I wanted to share an article my daughter wrote for her newspaper yesterday.
I told Rebecca how proud of her I am, and I reminded her that all this is not what Jesus wants.
I believe as Christians we need to let people know that this is not what we want either.
It’s up to us now
by Rebecca McKinsey, Staff Writer
November 11, 2016
I’ve cried a lot since Tuesday night.
A lot of people have.
We’ve cried as we’ve heard heart-wrenching stories of hatred, of ignorance, of ugliness.
They’re pouring out this week at alarming rates.
Someone approached a Muslim woman at a store, pulled off her hijab and told her to hang herself with it.
A man yelled at a woman using sign language, “This is white America now. Take your retarded self and go somewhere else.”
One man came up to a woman he didn’t know in a bar, grabbed her and kissed her, then defended his actions.
A man found a sign on his windshield: “White power. … Deport all niggers, Muslims, faggots, wetbacks.”
People are setting rainbow flags, representing gay pride, attached to people’s homes on fire.
A group of white men called an Asian man “bin-Laden” and threatened to burn him on a cross.
A Muslim woman who needed a heart monitor asked for a doctor’s letter so she could prove to people that it wasn’t a bomb.
Four white men approached a black woman and threatened to kill her, called her a waste of air and said they would have shot her there if there weren’t witnesses.
Women have had strangers grab them by the crotch in public.
One Muslim woman had a knife pulled on her.
People are wearing shirts stamped with the words, “Rope. Tree. Journalist. Some assembly required.”
And in schools, with this country’s kids, this is happening as well.
“Kids are scared and bullies feel emboldened,” wrote one elementary-school mother online.
Kids in schools are running through the hallways, screaming “white power.”
They’re waving Confederate flags and calling black classmates the n-word.
One student told another, “Shut up, you illegal immigrant!”
Kindergarten students are telling their Latino classmates to “go back to Mexico.”
Others are telling black classmates to “go back to Africa.”
Kids are drawing swastikas on their school bathroom walls.
Some Muslim kids are going to school for the first time without their hijabs, too scared to wear them.
One student who still wore hers had it ripped off by classmates.
Many students, as young as elementary-school age, are chanting at school, “Build a wall!”
White students at one school yelled at black students, “Cotton picker … Heil Hitler.”
At one school, white students lined up and formed a physical wall to block Latino students from entering.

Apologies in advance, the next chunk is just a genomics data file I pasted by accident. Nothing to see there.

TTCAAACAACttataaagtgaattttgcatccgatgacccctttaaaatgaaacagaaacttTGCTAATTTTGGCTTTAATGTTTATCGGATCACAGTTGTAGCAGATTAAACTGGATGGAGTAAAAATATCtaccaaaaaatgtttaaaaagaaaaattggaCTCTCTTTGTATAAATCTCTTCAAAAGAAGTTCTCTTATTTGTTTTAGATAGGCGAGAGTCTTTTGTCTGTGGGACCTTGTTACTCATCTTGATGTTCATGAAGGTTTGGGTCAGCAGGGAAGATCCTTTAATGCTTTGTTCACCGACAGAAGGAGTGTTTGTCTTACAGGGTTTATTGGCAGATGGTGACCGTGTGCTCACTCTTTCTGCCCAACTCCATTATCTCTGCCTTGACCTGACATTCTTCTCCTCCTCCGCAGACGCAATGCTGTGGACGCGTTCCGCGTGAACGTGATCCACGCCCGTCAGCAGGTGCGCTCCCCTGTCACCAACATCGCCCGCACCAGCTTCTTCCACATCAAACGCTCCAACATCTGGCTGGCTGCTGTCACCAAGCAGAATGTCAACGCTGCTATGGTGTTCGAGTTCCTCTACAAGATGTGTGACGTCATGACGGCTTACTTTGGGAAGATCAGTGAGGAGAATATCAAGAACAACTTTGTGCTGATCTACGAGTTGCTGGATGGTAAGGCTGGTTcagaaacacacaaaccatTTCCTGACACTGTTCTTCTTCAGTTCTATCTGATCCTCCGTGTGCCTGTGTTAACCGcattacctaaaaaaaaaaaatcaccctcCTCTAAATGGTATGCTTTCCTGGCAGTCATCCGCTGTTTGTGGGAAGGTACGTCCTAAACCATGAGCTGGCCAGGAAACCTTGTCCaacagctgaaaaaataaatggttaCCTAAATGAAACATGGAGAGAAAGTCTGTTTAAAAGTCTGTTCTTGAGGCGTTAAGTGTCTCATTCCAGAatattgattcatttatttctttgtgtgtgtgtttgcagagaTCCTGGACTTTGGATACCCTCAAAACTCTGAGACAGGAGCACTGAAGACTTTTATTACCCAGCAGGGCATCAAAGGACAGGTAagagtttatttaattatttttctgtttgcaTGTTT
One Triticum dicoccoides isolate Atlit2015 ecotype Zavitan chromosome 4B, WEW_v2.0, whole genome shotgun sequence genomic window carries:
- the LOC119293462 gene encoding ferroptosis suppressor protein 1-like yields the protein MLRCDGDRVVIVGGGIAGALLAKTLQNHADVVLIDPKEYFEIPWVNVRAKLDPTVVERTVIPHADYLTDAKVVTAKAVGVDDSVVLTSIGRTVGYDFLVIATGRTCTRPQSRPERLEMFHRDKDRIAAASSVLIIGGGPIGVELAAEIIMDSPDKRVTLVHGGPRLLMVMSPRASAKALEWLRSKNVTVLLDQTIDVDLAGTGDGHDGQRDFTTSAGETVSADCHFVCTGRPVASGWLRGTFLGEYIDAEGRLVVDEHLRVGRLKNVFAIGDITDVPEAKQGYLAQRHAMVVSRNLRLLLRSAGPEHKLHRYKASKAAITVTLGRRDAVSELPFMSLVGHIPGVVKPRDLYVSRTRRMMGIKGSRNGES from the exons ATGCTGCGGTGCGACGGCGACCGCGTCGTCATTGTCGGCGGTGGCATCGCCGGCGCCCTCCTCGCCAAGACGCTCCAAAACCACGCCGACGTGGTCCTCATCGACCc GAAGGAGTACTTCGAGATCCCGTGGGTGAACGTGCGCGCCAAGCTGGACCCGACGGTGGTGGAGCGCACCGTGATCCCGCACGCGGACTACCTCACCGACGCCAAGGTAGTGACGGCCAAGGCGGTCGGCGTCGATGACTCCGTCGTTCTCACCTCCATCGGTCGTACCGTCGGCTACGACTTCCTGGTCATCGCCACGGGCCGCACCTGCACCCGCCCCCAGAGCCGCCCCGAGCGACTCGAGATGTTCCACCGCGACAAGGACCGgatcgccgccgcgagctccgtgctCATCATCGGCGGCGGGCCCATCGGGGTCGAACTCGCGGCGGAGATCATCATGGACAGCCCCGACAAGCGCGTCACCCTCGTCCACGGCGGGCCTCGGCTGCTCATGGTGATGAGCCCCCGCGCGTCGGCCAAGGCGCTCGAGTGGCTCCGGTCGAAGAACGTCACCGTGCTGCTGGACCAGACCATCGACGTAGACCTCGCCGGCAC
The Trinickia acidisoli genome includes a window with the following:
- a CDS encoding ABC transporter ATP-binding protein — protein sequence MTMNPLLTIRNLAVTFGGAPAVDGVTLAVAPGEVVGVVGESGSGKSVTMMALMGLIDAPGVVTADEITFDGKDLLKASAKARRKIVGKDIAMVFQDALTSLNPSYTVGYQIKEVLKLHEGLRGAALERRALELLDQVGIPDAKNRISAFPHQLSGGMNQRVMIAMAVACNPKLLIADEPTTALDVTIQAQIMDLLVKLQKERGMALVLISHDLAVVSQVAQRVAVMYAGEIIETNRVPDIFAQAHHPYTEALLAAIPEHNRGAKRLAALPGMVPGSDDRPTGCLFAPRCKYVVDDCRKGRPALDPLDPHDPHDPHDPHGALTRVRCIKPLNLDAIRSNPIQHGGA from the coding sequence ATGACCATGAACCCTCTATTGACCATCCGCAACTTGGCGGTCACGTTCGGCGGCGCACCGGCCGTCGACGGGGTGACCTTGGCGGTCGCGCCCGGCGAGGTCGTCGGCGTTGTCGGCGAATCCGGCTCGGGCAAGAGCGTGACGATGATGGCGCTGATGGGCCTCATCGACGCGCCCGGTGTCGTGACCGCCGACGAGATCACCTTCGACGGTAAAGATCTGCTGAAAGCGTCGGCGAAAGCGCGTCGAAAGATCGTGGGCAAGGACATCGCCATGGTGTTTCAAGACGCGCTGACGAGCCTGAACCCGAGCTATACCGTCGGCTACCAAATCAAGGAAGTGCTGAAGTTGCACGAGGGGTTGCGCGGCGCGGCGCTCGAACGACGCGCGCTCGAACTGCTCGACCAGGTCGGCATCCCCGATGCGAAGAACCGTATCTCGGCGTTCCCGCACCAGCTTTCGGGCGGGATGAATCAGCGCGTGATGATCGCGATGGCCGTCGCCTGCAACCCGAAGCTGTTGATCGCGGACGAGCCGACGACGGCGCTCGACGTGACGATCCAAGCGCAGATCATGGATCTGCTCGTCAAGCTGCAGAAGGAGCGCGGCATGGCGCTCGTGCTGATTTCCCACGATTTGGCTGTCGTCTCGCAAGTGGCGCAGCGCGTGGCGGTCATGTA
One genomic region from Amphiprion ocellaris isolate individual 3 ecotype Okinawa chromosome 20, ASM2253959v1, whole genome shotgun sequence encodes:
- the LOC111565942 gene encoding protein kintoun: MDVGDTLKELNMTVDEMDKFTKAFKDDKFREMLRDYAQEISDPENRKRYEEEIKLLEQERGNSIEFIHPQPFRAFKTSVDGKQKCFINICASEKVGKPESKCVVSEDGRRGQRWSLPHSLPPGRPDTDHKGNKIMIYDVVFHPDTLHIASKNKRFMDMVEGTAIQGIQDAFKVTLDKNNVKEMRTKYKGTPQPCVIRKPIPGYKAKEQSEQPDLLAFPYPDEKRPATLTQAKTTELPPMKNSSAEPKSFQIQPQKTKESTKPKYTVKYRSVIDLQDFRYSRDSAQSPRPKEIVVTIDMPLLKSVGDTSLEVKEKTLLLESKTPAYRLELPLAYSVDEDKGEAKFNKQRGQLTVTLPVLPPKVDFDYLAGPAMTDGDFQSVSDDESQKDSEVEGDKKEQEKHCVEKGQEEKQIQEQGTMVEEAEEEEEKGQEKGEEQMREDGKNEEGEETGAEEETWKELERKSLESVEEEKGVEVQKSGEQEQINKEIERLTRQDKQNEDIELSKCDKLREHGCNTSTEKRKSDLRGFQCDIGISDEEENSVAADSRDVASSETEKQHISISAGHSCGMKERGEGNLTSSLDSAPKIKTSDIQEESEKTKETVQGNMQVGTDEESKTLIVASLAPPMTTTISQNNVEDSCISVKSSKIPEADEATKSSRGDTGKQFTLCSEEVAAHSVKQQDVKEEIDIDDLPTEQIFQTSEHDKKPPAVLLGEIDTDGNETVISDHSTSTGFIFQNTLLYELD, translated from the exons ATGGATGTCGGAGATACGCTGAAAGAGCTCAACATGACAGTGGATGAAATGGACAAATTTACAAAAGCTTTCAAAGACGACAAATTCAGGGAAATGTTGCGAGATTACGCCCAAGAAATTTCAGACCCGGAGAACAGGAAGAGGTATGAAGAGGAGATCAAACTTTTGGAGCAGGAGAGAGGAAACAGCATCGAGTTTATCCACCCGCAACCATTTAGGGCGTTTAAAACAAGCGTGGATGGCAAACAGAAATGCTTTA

Multiple male students of varying ages have told their female classmates that they’re going to “grab them by the p***y.” That that’s OK now.
One 10-year-old student had to leave school because a male classmate turned words into actions and grabbed her vagina.
One message scrawled on a school wall: “Yall black ppl better start picking yall slave numbers. KKK 4 lyfe.”
The fact that anyone is needing to use the phrase “make our schools safe again” is heartbreaking.
When people say they are scared, this is what they’re talking about.
When people can’t stop crying this week, this is why.
If you’re reading these stories, these sentiments, and you agree with them, shame on you.
Don’t be the person who believes that the existence in this country of people who are different than you is something that needs to be “fixed.”
Understand that your whiteness and your straightness and your maleness doesn’t make you better. More important. More worthy.
This week, I’ve seen people laugh at others’ fear, at their tears, at their reactions, and that’s sickening.
Because the truth is that way too many people who aren’t middle- or upper-class, who aren’t white, who aren’t straight, who aren’t Christians, who aren’t men, are scared.
I’ve seen that too often this week, with my black friends, Latino friends, gay friends, poor friends, female friends, friends with disabilities, friends who weren’t born in this country.
And that breaks my heart.
It’s hard not to feel buried and hopeless as a member of one of those demographics.
And I’ll be the last to tell people to calm down, to not be upset, that they’re overreacting.
Because I’ve shed tears this week. I’ve felt physically ill this week.
But I’ve also seen beauty this week. I’ve seen people banding together. I’ve seen love.
I’m choosing to believe — to hope — that this hatred, this ugliness, this ignorance isn’t representative of our country. Of most of its inhabitants.
Prove me right.
Recognize the fact that what makes us great isn’t our skin color, where we were born or who we’re attracted to.
Decades ago, Martin Luther King Jr. said, “Hate cannot drive out hate; only love can do that.”
His words are as relevant today as they were then.
So let’s be horrified by actions like this and make sure that they’re not the norm. That they’re not what’s accepted.
Let’s volunteer. Let’s give to organizations that are doing things we believe in. Let’s talk to people who are different from us, learn from them, embrace them, not tear them down. Let’s smile, and laugh, and give, and love. Let’s be kind. Let’s recognize that hatred and division don’t get us anywhere, and they’re not who we are.
And for everyone who’s scared? I get it. But we can’t give up. We can’t crawl into a hole. We can’t leave.
I’m scared, too.
And if you’re not scared, take a moment, open your eyes, look around and acknowledge that many people are.
Make sure you’re not the reason why.
Be louder than this.
Be better than this.
Let’s not make hate the norm.
We can’t let it win.